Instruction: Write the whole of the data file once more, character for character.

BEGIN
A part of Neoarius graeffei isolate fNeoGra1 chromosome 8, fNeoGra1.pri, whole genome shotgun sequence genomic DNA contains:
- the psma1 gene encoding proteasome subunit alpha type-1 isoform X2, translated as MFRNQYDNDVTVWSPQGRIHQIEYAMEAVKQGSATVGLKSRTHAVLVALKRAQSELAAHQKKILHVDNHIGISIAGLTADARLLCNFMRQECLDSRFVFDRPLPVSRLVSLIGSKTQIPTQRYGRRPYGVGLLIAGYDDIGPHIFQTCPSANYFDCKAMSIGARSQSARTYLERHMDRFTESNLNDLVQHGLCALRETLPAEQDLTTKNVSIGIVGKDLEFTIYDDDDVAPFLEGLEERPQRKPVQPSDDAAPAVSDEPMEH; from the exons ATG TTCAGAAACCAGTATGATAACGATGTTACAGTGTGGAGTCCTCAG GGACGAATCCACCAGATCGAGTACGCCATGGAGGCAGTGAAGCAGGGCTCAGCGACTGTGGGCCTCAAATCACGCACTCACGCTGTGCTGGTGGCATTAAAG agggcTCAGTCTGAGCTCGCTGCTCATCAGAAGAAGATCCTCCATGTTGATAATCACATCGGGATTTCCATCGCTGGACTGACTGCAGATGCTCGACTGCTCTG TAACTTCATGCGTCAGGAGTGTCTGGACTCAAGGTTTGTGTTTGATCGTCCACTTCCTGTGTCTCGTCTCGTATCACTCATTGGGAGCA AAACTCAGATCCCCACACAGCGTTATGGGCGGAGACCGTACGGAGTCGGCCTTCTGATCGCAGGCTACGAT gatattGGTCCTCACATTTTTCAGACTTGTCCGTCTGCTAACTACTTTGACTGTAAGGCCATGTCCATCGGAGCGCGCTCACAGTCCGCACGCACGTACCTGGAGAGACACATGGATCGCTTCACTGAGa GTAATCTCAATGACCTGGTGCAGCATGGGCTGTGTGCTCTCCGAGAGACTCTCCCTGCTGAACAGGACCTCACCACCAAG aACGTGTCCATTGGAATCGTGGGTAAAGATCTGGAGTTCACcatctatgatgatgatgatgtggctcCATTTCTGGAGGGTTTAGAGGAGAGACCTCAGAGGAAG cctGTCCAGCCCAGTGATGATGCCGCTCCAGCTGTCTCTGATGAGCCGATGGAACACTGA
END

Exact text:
A part of Neoarius graeffei isolate fNeoGra1 chromosome 8, fNeoGra1.pri, whole genome shotgun sequence genomic DNA contains:
- the psma1 gene encoding proteasome subunit alpha type-1 isoform X2, translated as MFRNQYDNDVTVWSPQGRIHQIEYAMEAVKQGSATVGLKSRTHAVLVALKRAQSELAAHQKKILHVDNHIGISIAGLTADARLLCNFMRQECLDSRFVFDRPLPVSRLVSLIGSKTQIPTQRYGRRPYGVGLLIAGYDDIGPHIFQTCPSANYFDCKAMSIGARSQSARTYLERHMDRFTESNLNDLVQHGLCALRETLPAEQDLTTKNVSIGIVGKDLEFTIYDDDDVAPFLEGLEERPQRKPVQPSDDAAPAVSDEPMEH; from the exons ATG TTCAGAAACCAGTATGATAACGATGTTACAGTGTGGAGTCCTCAG GGACGAATCCACCAGATCGAGTACGCCATGGAGGCAGTGAAGCAGGGCTCAGCGACTGTGGGCCTCAAATCACGCACTCACGCTGTGCTGGTGGCATTAAAG agggcTCAGTCTGAGCTCGCTGCTCATCAGAAGAAGATCCTCCATGTTGATAATCACATCGGGATTTCCATCGCTGGACTGACTGCAGATGCTCGACTGCTCTG TAACTTCATGCGTCAGGAGTGTCTGGACTCAAGGTTTGTGTTTGATCGTCCACTTCCTGTGTCTCGTCTCGTATCACTCATTGGGAGCA AAACTCAGATCCCCACACAGCGTTATGGGCGGAGACCGTACGGAGTCGGCCTTCTGATCGCAGGCTACGAT gatattGGTCCTCACATTTTTCAGACTTGTCCGTCTGCTAACTACTTTGACTGTAAGGCCATGTCCATCGGAGCGCGCTCACAGTCCGCACGCACGTACCTGGAGAGACACATGGATCGCTTCACTGAGa GTAATCTCAATGACCTGGTGCAGCATGGGCTGTGTGCTCTCCGAGAGACTCTCCCTGCTGAACAGGACCTCACCACCAAG aACGTGTCCATTGGAATCGTGGGTAAAGATCTGGAGTTCACcatctatgatgatgatgatgtggctcCATTTCTGGAGGGTTTAGAGGAGAGACCTCAGAGGAAG cctGTCCAGCCCAGTGATGATGCCGCTCCAGCTGTCTCTGATGAGCCGATGGAACACTGA